Lentils are considered a “superfood,” providing both a source of high protein and fiber (soluble and insoluble), iron, as well as folate, which reduces the risk of birth defects. Its high fiber content makes it an anti-cancer food.
Lentils come in different colors – red, yellow, green and black, and are eaten all over the world, including the Near East, India, France, Italy, Greece and China.
Lentils are inexpensive and easy to cook, as no soaking is needed, and they cook in 10-40 minutes, depending on the variety. Two of my favorite lentil dishes are Melissa Clark’s Red Lentil Soup and Dals, an India preparation of lentils, a stew-like concoction which contain various fragrant spices.
Dals are prepared using different types of lentils (to be discussed further in another blog entry), cooked with spices, and typically finished with sauteed onions, garlic and ginger, and more spices for a spark of flavor. Today, I made this dal from Suvir Saran’s cookbook, Indian Home Cooking (I doubled the recipe to make sure I had extras), which I highly recommend for anyone interested in preparing easy, authentic Indian dishes at home.
Simple Lentil Dal with Whole Cinnamon, Cardamon and Cloves
- 1 1/2 tablespoon oil
- 1 stick cinnamon
- 1 teaspoon cumin seeds
- 3 whole cloves
- 4 green cardamon pods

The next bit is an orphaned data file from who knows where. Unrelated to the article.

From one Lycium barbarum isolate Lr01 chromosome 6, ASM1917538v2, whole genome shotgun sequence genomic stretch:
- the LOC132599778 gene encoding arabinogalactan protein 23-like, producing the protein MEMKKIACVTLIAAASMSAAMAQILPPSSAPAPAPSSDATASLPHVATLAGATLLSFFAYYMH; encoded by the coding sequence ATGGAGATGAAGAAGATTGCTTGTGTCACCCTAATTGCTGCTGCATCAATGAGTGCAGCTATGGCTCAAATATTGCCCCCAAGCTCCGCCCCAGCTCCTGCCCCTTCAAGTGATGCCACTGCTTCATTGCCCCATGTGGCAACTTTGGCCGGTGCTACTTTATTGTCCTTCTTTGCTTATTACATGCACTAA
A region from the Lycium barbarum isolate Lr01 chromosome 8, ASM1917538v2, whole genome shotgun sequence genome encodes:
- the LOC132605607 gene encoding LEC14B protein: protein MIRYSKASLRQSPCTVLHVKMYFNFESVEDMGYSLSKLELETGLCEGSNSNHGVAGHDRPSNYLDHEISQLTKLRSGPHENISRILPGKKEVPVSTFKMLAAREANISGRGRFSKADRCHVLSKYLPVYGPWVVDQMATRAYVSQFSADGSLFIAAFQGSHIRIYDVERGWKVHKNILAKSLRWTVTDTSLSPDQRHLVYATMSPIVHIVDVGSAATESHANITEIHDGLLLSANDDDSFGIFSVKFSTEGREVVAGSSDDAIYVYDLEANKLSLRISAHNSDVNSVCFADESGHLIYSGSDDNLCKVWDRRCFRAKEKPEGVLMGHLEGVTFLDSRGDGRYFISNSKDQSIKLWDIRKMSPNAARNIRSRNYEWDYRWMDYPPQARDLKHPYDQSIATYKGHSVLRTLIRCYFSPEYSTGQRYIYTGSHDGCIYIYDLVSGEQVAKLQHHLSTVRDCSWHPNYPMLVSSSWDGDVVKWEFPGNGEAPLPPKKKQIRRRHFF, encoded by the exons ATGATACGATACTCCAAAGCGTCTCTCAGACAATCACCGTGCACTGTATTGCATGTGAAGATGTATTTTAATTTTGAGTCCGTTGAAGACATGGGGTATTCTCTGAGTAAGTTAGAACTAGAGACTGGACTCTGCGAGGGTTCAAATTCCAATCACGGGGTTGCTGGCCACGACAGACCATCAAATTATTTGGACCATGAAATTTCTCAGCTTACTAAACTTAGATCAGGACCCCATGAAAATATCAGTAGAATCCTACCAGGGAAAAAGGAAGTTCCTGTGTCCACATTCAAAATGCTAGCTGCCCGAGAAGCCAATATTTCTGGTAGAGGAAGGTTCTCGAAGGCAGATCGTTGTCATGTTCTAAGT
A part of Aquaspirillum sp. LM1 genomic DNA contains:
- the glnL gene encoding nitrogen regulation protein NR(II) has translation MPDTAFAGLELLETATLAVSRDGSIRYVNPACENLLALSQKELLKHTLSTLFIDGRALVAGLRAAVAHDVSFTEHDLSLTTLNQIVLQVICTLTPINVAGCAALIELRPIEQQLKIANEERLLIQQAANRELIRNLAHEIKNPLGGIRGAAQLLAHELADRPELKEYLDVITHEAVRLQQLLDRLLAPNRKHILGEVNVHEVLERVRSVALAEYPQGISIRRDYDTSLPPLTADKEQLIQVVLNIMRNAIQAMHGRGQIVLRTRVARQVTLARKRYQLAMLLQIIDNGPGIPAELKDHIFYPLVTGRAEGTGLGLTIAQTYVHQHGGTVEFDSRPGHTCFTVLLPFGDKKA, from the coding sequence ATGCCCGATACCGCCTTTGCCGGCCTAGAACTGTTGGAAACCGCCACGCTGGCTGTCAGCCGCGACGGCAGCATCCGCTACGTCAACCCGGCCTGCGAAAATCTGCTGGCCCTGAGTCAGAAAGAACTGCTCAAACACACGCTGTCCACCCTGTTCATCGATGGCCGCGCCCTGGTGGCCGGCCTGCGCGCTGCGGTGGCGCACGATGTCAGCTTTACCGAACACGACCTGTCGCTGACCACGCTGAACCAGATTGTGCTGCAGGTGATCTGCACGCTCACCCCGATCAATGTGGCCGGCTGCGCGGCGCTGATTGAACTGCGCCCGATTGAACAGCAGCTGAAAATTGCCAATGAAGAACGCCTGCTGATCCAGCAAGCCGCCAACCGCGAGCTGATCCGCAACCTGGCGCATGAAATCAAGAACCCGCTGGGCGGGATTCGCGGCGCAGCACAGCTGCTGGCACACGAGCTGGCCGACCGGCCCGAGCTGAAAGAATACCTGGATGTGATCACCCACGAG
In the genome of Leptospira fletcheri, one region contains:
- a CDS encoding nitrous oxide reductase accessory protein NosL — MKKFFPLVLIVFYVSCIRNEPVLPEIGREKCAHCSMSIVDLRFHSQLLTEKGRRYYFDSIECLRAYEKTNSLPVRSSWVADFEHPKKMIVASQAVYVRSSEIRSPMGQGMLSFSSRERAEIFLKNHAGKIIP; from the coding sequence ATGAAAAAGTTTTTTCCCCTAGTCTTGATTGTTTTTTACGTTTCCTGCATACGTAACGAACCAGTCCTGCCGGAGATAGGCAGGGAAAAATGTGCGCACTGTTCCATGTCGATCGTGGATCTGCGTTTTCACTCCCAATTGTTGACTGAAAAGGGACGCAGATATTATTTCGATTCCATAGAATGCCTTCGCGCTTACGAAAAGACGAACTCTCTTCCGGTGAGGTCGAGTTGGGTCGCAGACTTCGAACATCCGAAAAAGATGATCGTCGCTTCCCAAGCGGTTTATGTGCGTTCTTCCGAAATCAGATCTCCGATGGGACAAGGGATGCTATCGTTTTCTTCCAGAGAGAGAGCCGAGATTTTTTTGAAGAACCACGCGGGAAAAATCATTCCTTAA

- 1 cup lentils washed, drained
- 1/2 teaspoon turmeric
- 4 cups cold water
- 1 teaspoon salt or to taste
- 1 tablespoon oil
- 1 medium onion finely chopped
- 3 cloves garlic mashed to a paste
- 1 tablespoon ginger minced
- 1 hot green chile pepper minced, remove seeds for less heat
- 1/4 cup fresh cilantro chopped
- 1/2 lemon or lime
Heat the oil with the cinnamon stick in a large saucepan over medium-high heat. Cook, stirring, until the cinnamon unfurls, 1 to 2 minutes.
Add the cumin, cloves, and cardamom and cook, stirring, until the cumin turns a golden brown color, about 1 more minute. Add the lentils, turmeric, water, and salt. Bring to a boil and skim well, Turn down the heat and simmer, covered, until the lentils are soft, 20 to 40 minutes, depending on the type of lentil used. Add more water during cooking, if necessary. Taste for salt and add more if you need to.
Remove cinnamon stick. Use immersion blender to gently puree some of the lentils. Alternatively, ladle about 1/2 cup of the lentils into a small bowl and mash them with a spoon. Return the mashed lentils to the pot and give the dal a stir. Continue cooking at a simmer, uncovered, for 5 minutes to thicken. If you like a thicker dal, puree more of the lentils until you reach the desired consistency. If you like a thinner dal, add water.
Heat the oil in a small saucepan over medium-high heat. Add the onion and cook until it just begins to brown around the edges, 4 to 5 minutes. Add the garlic paste, ginger, and minced chile and cook just to mellow the raw taste of the garlic, 10 to 15 seconds.
Finishing The Dish
Stir half of the tempering oil into the dal along with half of the cilantro and all of the lemon or lime juice. Simmer very gently for 5 minutes Transfer the dal to a serving bowl, pour the remaining tempering oil over the top, and sprinkle with the remaining cilantro. Serve hot with basmati rice and Indian bread (naan or kulcha are my favorites).
Adapted from Indian Home Cooking, by Suvir Saran